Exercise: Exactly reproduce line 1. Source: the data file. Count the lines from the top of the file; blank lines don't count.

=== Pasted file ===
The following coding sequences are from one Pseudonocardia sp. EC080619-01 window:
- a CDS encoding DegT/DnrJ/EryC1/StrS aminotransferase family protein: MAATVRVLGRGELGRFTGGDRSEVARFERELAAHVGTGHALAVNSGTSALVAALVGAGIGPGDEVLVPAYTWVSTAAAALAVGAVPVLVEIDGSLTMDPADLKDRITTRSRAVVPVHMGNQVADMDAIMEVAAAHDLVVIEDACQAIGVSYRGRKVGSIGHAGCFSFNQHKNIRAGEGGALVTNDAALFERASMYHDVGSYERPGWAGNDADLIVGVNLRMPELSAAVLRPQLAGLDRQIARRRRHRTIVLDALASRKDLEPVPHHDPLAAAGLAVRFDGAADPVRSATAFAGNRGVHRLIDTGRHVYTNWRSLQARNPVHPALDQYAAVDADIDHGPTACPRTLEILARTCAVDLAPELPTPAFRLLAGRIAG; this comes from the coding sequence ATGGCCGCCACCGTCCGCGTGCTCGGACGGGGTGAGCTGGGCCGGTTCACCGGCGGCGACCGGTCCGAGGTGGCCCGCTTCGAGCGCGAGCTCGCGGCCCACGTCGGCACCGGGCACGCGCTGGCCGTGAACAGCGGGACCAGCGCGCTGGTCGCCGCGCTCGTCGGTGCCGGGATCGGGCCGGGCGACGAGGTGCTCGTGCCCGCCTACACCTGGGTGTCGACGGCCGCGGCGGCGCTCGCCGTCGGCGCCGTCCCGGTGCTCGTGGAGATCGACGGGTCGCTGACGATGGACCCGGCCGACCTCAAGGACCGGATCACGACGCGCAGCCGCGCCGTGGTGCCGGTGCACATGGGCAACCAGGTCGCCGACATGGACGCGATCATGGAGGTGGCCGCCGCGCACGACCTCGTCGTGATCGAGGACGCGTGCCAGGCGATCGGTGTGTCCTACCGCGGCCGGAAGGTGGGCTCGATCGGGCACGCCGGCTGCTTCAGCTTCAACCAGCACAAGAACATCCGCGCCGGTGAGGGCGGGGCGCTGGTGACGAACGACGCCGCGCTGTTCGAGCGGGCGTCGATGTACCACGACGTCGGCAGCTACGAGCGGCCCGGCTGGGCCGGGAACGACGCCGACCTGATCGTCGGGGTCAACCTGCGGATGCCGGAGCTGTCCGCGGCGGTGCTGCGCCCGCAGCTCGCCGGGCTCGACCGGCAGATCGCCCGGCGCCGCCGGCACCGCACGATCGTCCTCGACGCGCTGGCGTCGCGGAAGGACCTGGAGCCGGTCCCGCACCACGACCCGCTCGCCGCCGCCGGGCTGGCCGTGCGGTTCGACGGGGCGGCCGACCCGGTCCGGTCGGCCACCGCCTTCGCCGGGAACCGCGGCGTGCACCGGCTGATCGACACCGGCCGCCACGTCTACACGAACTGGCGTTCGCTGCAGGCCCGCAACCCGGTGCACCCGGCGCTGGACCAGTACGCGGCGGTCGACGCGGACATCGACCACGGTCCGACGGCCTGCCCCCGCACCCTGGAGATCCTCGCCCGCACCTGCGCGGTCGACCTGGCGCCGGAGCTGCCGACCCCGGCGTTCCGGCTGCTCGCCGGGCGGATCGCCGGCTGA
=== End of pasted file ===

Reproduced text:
The following coding sequences are from one Pseudonocardia sp. EC080619-01 window: